Simon Broughton reports from Konya, Rumi’s home town in Turkey
It adds a whole extra dimension going to Rumi’s shrine with a group of Moroccan Sufi musicians. I’m talking about the Ensemble Thami al-Harraq, who performed on Wednesday evening (September 23) at the Mystic Music Festival in Konya, Turkey.
There are many different Sufi saints revered in different parts of the Islamic world, but if there’s one who’s universally adored, it is Jalaluddin Rumi, also known as Mevlana. He was born in Balkh (now Afghanistan) in 1207 and died here in Konya, then the capital of the Seljuk Empire, in 1273. But his poetry and ideas have spread far and wide and his tomb attracts visitors from all over the world.
“The musicians are asking if they could perform a zikr, in front of the tomb?’’ the spokesman of the group, Abdellah Cherif Ouazzan, asks the Turkish guide. A zikr is a sung or chanted ritual in praise of God, and Rumi, of course, was one of the most influential Sufis in using music as a way of becoming closer to God. The Moroccans want to celebrate their 800-year-old hero for whom they really feel love. But sadly a zikr is not permitted in the shrine.
“Either seem as you are, or be as you seem”
The curious thing is, that while Turkey frequently promotes itself with Rumi and Whirling Dervishes and is one of the most democratic and open countries in the Islamic world, actually practising Sufism is illegal here. The Sufi lodges were closed by Kemal Atatürk in 1925 after the foundation of the Turkish Republic and that ban remains in place. So the Rumi mausoleum can’t be a place for a Sufi ritual, although thousands of people are going there to worship at his tomb.
When you go in, you don’t take your shoes off, as you would in a mosque, but put plastic covers over the soles to protect the floor as in a museum. Over the doorway, a sign in Persian reads ‘Whoever enters incomplete, will emerge complete’. That’s quite a claim.
There are many tombs inside the mausoleum, but Rumi’s is in the corner topped on the outside by a distinctive turquoise cone. Rumi is buried alongside his son, Sultan Veled, who actually established the Mevlevi order – popularly known as Whirling Dervishes – after his death. There’s a throng of people clustered by the tomb – many of them praying, but others simply standing in wide-eyed amazement. He isn’t just revered by Muslims, but the translations of Coleman Barks, which have sold over 2 million copies, have made Rumi one of the most widely read poets in the US – admired, of course, for his spirituality that connects faiths, but also his imagination and humour.
At the time of the Seljuk Empire, the educated language was Persian, but the language of trade (and Islam) was Arabic and the everyday language was Turkish. Many people spoke all three. Although Rumi wrote predominantly in Persian, the Ensemble Thami al-Harraq have in their repertoire the poems he wrote in Arabic. But that’s not what they were doing in Konya.
‘Either seem as you are, or be as you seem,’ that’s the Rumi quote in dozens of languages on the grandiose plaza in front of the Mevlana Culture Centre where the festival performances take place. There were 22 of them on stage, all men, all dressed in white. Sitting cross-legged on carpets, 14 singers in front and eight instrumentalists on a platform behind playing violins, violas, cello, ouds and percussion. The performers – an all-star band – come from Sufi lodges of the Ouazzaniya brotherhood from Fes and other cities in Morocco. It begins with a solemn solo prayer, but then become more convivial. The music is Arab-Andalus in style with almost swinging syncopated rhythms. Basically the music alternates chorus with solo songs. Virtually everybody gets a turn and there isn’t a poor voice amongst them. One striking singer is Marouane Hajji, whose voice projects like a comet and is a soloist in his own right. This is clearly spiritual music, but made into a powerful concert performance.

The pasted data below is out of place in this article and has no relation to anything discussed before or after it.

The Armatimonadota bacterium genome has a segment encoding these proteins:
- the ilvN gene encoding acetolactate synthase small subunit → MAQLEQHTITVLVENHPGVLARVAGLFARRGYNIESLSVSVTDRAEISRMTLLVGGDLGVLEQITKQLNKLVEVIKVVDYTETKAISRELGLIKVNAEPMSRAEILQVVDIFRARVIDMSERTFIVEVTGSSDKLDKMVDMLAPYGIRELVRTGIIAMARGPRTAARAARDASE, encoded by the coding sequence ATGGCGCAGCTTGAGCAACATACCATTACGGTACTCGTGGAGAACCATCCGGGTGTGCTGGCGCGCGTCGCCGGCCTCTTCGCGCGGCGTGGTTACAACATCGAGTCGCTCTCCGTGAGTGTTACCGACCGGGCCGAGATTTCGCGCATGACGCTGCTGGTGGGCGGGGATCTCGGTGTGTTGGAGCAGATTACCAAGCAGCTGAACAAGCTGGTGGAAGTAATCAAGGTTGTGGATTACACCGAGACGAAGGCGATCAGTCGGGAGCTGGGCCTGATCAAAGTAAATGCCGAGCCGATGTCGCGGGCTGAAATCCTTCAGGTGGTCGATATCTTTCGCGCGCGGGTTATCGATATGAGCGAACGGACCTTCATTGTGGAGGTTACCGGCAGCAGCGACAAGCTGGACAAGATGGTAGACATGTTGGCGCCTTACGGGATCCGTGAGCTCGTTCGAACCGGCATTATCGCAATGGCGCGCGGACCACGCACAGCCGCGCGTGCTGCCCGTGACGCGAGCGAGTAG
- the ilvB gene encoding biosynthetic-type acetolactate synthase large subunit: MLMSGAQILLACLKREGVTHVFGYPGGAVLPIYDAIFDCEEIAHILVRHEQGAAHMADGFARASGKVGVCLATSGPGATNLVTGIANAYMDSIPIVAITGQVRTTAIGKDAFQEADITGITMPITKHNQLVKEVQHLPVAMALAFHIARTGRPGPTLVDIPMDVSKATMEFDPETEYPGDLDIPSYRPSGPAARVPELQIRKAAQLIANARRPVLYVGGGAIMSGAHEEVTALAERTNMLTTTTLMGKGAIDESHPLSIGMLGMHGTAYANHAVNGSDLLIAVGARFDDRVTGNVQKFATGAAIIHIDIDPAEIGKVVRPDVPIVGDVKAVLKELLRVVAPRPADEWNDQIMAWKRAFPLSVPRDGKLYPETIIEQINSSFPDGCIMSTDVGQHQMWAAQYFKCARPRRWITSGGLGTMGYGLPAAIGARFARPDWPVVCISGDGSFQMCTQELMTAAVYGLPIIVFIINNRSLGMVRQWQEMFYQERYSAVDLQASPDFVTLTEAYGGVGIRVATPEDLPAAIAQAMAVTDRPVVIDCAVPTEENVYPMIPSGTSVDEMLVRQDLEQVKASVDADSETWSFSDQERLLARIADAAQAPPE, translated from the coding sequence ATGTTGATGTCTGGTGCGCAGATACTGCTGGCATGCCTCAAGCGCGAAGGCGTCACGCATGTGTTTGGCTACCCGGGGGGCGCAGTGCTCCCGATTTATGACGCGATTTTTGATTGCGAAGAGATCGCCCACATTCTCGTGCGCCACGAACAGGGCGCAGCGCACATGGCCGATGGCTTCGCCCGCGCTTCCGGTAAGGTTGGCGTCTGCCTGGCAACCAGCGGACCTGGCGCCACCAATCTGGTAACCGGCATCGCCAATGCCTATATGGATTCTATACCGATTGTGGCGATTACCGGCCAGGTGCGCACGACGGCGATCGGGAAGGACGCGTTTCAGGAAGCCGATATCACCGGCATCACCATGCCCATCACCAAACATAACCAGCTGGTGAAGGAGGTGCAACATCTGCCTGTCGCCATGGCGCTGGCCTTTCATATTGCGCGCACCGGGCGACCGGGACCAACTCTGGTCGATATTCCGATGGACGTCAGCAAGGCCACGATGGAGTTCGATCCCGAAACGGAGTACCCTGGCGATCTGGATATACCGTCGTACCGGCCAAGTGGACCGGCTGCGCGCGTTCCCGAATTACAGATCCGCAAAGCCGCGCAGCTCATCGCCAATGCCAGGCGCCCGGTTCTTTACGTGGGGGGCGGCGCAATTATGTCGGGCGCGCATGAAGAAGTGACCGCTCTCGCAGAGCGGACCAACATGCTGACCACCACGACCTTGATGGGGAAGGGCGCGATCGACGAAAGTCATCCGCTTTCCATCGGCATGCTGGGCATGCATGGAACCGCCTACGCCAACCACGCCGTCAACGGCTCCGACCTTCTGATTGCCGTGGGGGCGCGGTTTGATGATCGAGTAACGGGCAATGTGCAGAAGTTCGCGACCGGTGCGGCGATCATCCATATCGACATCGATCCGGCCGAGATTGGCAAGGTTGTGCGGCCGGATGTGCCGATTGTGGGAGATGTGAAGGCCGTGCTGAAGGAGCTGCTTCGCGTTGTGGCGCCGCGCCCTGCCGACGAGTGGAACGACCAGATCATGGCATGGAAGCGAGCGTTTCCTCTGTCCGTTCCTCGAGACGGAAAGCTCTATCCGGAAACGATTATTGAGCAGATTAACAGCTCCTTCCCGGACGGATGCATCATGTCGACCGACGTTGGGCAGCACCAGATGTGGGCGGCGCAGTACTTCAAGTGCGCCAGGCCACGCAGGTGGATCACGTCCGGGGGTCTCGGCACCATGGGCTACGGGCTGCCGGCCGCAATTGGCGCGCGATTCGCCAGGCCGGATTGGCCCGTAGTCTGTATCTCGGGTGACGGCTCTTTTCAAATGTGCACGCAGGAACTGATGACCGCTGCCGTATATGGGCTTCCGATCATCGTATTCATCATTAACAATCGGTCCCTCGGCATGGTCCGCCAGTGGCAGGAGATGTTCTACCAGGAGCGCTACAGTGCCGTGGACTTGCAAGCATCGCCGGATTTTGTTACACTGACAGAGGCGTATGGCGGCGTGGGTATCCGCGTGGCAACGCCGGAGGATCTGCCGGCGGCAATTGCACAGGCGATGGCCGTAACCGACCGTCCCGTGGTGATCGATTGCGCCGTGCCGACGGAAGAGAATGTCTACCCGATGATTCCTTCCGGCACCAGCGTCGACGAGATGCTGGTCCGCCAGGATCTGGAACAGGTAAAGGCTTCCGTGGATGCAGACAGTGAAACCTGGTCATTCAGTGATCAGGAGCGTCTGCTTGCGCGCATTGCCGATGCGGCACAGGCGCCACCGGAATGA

But the final part, performed without instruments and just voices only, is what they do in their zawiya (shrine). Ouazzan tells me it’s the first time they’ve performed it outside the zawiya. They basically sing ‘Illa-lah’ again and again, but with a fiery, rough-edged intensity, occasionally punctuated by guttural intakes of breath. Then one of the band comes to the front and beats a drum. The singers stand and join hands swaying first from side to side and then bending forward and back. This is not a concert performance, but there isn’t that awkwardness of planting a sacred ritual on stage. “We don’t need people to listen to the music,” says Ouazzane, “but to feel it.”
As the beat gets faster, they form a ring, bouncing with a sort of spiritual joy into the air. The music reaches its climax. There’s tumultuous applause and then they bring things down with a solo prayer. You might argue that musically it’s a little rough and repetitive, but the effect is extraordinary. We’ve been witnessing a style of spiritual music it would be virtually impossible to experience anywhere else.
The Konya International Mystic Music Festival continues till September 30: Find out more at mysticmusicfest.com